CAMP SCHWAB, Japan --
When an allied nation identified an insurgent stronghold within one of their communities, they called on the expeditionary capabilities of the Marines to rectify the situation.
This was the scenario for Company C, Battalion Landing Team 1st Battalion, 4th Marines, 31st Marine Expeditionary Unit, during a helicopter raid here, conducted for the unit’s Certification Exercise, March 16.
More than 60 Marines from the company departed the USS Essex via CH-46E Sea Knight helicopters from Marine Medium Helicopter Squadron 265 (REIN), fast-roping in to the target area.
The helicopter borne, fast rope technique is a rapid insertion method used to give the assaulting force an advantage.
“It provides the element of surprise and speed, so the enemy can’t get away. It is very beneficial in certain scenarios,” said Capt. Nicholas Bassit, commanding officer of Company C, BLT 1/4, from Lima, Ohio.
The Marines were inserted approximately 500 meters from their objective, moving on foot to three adjacent structures identified as the enemy stronghold.
The structures contained enemy forces, portrayed by Marine and civilian role players, carrying rifles and machine guns with simulated ammunition to defend their position.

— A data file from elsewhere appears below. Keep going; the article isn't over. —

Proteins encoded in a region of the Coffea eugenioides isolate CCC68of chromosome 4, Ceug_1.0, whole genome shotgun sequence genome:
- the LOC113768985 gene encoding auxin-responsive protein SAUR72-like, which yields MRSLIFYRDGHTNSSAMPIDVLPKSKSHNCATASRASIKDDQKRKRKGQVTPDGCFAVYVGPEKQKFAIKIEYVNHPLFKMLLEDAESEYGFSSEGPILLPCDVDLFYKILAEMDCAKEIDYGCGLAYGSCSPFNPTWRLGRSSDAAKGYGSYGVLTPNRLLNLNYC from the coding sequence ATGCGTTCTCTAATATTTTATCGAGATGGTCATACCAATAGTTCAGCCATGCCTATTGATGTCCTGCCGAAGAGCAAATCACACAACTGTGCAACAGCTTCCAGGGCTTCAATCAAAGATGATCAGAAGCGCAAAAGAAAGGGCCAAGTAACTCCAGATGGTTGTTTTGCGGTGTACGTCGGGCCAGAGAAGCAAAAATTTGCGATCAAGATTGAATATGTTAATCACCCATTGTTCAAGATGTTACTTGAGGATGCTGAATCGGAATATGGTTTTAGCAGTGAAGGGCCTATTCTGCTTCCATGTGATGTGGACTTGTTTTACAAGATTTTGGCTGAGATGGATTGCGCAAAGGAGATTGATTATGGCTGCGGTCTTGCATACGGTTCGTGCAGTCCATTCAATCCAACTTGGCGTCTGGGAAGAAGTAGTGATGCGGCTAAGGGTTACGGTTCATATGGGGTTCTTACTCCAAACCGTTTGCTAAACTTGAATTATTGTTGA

The detailed scenario, created and monitored by Special Operations Training Group, III Marine Expeditionary Force, provides for the most realistic training environment possible.
“We have rounds, we’re shooting at people who are shooting back at us and we have (simulated) casualties,” said Lance Cpl. Juan Barajas, rifleman for Company C, BLT 1/4, from Los Angeles, Calif. “It’s as realistic as we can get.”
In addition to their insert by the CH-46’s, the assault force was supported by AH-1 Super Cobra helicopters from HMM 265 (REIN) and AV-8B Harriers from Marine Attack Squadron 214. The aerial assets provided intelligence, surveillance, and close air support throughout the raid.
Integration with aircraft for raid operations is the specialty of Company C, commonly referred to as “Helo Company” within the MEU, but their capabilities when linked with the Air Combat Element extend beyond combat operations.
“We’re a very versatile force that can deal with a lot of things, Said Bassitt. “For us, for Helo Company, we focus on raid operations, but were capable of doing other things as well.”
Elements of “Helo Company” are integral parts in humanitarian and disaster relief operations, non-combatant evacuations, and nearly every other facet of the 31st MEU’s mission as the United States force in readiness for the Asia-Pacific region.